PHUKET: The safety and security of Phuket tourists and Phuket residents is a priority at Phuketwan. It would be nice if the Bangkok government made it a priority, too.
This Songkran New Year on Phuket and around the Andaman was, like last new year, overshadowed by mass evacuations.
Memories fade fast. Terror, like pain, is something that people find difficult to recall.
Yet a little over 12 months ago, all of Patong and the population of Phuket's entire holiday west coast was fleeing inland because of a tsunami alert.
It was a chaotic evacuation, followed within the week by a second evacuation. The second tsunami scare was triggered by an earthquake with its epicentre under Phuket.
And this week, right on cue, the Phuket region marked the first anniversary of those evacuations with a new evacuation, the mass rescue of more than 400 stranded tourists by the Royal Thai Navy.
So what has been done to correct the problems that became evident during last year's evacuations?
Phuket's 19 beachside tsunami warning towers sound the alarm with only one note. There is no different note to sound when the tsunami alarm ends.
The warnings come in five languages, yet not Russian or Burmese, the languages spoken by many on Phuket and around the Andaman these days.
Have the worn-out blue and white tsunami hazard zone signs been replaced? Phuket is, after all, still in a tsunami hazard zone.
Back in 2004, the December 26 tsunami did kill 5400 people, approximately half of them tourists, in Thailand's biggest natural disaster.
So what has been done to correct all of the flaws in the tsunami warning system, the problems that became evident one year ago?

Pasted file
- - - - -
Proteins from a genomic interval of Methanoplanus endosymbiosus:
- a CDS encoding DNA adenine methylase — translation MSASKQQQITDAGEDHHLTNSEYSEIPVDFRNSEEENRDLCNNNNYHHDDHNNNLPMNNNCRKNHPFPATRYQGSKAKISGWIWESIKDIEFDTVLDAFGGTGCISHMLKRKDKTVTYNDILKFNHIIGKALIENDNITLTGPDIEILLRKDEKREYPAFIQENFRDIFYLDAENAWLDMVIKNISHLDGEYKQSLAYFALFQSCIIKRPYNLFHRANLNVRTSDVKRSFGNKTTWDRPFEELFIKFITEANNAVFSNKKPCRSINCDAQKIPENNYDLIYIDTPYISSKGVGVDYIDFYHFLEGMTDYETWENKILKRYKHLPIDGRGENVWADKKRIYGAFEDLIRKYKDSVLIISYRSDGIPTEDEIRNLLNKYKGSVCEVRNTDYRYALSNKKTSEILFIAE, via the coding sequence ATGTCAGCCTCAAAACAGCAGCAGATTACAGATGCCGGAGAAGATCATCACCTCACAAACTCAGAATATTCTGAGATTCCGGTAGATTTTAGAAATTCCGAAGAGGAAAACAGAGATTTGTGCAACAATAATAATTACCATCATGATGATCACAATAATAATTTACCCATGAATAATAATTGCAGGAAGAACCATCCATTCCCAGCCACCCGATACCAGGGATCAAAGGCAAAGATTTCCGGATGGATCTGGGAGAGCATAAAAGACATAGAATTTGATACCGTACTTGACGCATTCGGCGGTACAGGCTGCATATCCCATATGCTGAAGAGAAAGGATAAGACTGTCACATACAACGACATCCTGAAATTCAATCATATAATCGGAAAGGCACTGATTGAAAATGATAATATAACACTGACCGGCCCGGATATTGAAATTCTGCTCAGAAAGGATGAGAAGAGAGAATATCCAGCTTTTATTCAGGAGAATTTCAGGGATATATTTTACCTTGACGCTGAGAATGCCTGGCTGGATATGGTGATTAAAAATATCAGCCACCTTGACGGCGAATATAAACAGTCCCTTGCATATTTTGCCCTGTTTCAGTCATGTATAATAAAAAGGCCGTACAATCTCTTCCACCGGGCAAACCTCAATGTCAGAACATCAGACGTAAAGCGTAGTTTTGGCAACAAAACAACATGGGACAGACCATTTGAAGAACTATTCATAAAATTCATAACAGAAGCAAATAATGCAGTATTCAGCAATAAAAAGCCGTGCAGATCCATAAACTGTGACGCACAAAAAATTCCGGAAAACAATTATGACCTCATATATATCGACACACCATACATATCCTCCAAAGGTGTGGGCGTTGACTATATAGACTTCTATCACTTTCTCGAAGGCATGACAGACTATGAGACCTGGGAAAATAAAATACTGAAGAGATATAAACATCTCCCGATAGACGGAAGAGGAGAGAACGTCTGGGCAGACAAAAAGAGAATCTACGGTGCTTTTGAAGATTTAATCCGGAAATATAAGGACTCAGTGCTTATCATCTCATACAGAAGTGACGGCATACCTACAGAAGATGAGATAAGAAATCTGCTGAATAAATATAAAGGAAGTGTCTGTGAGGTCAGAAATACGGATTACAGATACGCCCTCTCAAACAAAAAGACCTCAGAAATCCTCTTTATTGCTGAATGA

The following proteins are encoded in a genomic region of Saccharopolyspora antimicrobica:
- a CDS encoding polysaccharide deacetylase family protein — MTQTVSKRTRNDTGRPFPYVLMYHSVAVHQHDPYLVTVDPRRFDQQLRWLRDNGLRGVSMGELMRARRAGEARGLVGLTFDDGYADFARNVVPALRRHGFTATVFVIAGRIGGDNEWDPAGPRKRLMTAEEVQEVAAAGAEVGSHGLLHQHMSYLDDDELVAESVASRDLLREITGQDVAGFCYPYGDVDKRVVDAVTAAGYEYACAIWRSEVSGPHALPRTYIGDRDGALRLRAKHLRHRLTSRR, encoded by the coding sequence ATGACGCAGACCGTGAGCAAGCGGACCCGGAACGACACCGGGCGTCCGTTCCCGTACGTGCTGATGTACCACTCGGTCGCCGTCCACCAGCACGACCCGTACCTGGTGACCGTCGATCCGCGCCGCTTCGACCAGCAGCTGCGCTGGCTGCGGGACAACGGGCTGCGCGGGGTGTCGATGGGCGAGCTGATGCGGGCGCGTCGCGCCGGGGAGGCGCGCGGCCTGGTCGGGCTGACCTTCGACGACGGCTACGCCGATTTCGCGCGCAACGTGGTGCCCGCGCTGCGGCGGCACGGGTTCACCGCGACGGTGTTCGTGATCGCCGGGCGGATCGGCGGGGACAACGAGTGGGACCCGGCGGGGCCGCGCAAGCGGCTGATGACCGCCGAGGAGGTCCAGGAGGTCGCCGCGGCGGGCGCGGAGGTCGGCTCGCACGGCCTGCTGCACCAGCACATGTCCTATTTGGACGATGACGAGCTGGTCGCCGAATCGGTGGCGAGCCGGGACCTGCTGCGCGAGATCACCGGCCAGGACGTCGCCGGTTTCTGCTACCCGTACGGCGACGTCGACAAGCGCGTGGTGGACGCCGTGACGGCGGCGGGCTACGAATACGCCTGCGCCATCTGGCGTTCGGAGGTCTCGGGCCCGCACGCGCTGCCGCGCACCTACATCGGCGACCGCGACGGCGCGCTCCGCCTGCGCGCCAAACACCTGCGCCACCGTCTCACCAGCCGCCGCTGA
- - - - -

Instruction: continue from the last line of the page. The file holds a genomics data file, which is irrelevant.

We asked the Director of Phuket's Department of Disaster Prevention and Mitigation, Sant Jantawong. He responded: ''We have made Bangkok aware of all the issues. We are still awaiting a response.''
This week, the warship Pattani sailed to a storm-battered island off Phuket to rescue more than 400 tourists and the crews of more than a dozen dive and day-trip boats.
The ''captains'' of these vessels had either put to sea deliberately ignoring the fact that experts had been forecasting a dangerous storm was on the way, or they just didn't bother to check the weather forecast.
Either way, they were derelict in their duty to safeguard passengers' safety.
In this new year's mass evacuation, the anguish of some rescued passengers was quickly replaced by anger at having their lives needlessly put at risk.
There is no officially appointed authority to prevent the ''captains'' of tourist vessels from sailing into dangerous storms, regardless of warnings. Thailand must now create one.
Somsak Phurisrisak was formally appointed Thailand's new Minister of Tourism and Sports on April 9.
''After familiarising himself with the ongoing ministry activities, Mr Somsak indicated that he would make visitor safety and security a primary focus of attention,'' says the media release announcing his appointment.
Phuketwan congratulates Mr Somsak and welcomes quick action on both these issues. Happy New Year.